Furthermore, this teacher/parent voiced concerns over the finals not being placed in a separate, uniformly weighted category.   Finals have previously been categorized as separate, although weights still varied widely. She did not know. It was the first time she had a student at the high school.

I spoke to one of the high school administrators early last fall about concerns with this 80/20 split when this system was implemented. My concerns stemmed from the high value placed on summative assessments when I have a student who suffers from test anxiety.  In essence, his intelligence is much greater than the sum of his test scores. My concerns were listened to but I am not sure they were heard.  The whole change seemed arbitrary to me, and this feeling was reinforced when I asked how the values that turned out to be 80/20 were decided upon. This other parent voiced similar concerns at the end of this school year, actually providing documentation of point values in the summative category (which included finals). We both were listened to, albeit separately, by different building administrators.  I am not sure either of us were heard. I am not sure who, if anyone else, noticed.

You know, my kids do well in school – well above average,  so I am not upset about their grades at the end of the term.  But, is not an equitable system what we are after?  I have yet to cross-reference the findings this other parent provided me with my own. Both of our students took some of the same courses, but from different teachers….will the final weight be the same? It should be. I do not expect to find that outcome.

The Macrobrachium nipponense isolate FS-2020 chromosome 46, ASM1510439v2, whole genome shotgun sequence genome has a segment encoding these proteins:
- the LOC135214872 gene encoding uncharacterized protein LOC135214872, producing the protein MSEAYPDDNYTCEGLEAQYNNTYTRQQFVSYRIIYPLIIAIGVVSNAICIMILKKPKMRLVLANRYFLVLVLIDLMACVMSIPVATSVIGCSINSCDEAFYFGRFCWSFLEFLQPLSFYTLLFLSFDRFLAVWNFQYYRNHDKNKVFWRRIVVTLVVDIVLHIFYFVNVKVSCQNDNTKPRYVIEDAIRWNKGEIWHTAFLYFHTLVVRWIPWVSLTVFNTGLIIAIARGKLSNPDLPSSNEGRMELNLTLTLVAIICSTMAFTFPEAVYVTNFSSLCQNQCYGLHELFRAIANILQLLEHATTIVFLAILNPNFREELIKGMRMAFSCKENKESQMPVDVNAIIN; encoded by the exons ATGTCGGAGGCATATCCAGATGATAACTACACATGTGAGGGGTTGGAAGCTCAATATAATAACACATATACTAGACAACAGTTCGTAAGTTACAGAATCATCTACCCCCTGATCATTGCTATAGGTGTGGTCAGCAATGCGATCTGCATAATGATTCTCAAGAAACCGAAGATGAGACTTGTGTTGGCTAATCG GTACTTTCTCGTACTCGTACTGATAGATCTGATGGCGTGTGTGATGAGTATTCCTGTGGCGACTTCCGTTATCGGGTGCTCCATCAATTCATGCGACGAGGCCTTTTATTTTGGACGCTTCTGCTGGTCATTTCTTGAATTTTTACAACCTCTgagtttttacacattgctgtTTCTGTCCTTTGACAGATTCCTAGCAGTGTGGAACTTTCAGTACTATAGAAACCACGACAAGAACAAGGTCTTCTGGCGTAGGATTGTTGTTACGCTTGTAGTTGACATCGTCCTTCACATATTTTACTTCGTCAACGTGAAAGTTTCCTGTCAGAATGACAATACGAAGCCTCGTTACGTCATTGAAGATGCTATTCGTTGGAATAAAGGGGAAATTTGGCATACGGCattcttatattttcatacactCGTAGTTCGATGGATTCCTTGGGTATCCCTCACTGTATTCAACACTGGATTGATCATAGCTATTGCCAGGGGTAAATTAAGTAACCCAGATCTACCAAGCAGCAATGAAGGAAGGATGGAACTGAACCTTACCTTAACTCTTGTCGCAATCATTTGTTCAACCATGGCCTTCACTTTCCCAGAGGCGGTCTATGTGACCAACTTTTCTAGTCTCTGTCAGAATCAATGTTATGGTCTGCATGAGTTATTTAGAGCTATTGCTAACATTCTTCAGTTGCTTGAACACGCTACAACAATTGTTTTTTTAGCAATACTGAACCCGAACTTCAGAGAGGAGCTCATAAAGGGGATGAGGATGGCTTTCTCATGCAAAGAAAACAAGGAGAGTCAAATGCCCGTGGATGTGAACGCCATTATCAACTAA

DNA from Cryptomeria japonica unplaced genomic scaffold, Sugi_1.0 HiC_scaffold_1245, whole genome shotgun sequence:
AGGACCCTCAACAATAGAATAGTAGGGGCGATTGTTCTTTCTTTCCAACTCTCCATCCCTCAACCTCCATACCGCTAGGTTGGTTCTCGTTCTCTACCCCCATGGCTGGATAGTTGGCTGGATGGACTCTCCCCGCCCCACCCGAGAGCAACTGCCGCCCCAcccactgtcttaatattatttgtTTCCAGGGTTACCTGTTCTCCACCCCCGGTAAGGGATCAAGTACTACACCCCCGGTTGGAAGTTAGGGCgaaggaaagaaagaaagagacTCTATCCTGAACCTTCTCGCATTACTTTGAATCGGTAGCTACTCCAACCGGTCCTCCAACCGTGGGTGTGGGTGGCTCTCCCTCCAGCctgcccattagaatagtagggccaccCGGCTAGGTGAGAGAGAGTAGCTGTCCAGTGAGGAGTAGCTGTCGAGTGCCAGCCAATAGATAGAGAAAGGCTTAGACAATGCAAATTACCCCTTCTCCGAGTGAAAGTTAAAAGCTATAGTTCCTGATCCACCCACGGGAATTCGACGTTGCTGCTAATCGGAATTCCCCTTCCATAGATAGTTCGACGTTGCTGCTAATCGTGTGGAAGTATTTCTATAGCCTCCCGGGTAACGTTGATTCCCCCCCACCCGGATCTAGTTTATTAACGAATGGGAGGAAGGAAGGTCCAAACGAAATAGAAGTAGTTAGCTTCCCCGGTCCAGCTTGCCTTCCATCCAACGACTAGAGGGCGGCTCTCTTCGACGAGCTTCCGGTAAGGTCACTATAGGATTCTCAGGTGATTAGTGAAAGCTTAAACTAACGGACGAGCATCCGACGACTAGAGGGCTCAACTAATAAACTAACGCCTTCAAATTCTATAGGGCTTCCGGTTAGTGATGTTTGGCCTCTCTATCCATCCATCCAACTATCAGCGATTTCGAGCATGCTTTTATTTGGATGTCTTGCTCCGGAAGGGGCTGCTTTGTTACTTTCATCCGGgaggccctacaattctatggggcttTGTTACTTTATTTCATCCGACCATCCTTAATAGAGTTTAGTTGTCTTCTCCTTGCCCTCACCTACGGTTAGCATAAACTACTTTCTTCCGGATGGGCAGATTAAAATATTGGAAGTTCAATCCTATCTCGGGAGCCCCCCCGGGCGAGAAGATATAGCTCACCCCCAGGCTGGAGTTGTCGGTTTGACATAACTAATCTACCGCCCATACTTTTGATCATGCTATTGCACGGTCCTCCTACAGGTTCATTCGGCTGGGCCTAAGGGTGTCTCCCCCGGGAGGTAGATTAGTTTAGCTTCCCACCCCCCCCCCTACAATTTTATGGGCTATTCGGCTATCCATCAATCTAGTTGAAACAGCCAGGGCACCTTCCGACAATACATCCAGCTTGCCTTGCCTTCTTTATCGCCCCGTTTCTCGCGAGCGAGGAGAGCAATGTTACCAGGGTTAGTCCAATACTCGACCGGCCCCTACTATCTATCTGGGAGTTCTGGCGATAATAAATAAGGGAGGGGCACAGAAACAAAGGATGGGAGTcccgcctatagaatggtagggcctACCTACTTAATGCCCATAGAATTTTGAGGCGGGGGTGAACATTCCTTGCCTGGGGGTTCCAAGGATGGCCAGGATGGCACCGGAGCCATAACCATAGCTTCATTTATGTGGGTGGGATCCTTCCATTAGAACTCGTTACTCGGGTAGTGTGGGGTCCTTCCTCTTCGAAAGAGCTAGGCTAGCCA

I also will cross reference data I have now with data from courses taken the year before (2015-2016 school year) the 80/20 system was started. I am sure I will find some very different weighting. Should not have all this data analysis been done by a district administrative team before implementing a building wide system change? I would say emphatically, YES! Should not have “fake students” with “fake grades” have been generated and examined before using a building of secondary students, some of whom are trying very hard to get into good colleges, were used as guinea pigs?  Again, yes, of course.

To make matters worse, the decision to implement the new 80/20 policy was thrust upon our student body and community of stake holders just as school began for the 2016-2017 school year.  It was a decision, I am told, made by a person who no longer works for the district! Talk about wreaking havoc and jumping ship! Whoa! The mates are left cleaning the decks, to be sure!

In the end, although I am looking at this information and even writing about it here, I am not sure what I will do with it. I have spoken up before, only to have my students bear some form of retribution. Yes. Really.  I am not sure I want to take that chance again. It seems my efforts to point out how we need to improve the system end up helping other students but not my own. I have tired of that occurrence. What is clear is that we have some work to do to make our system equitable.  Strangely enough, just as I started looking at this data today, a book arrived from my ASCD membership on building equity in schools. I will read it (already started) and go from there.

equity book from ASCD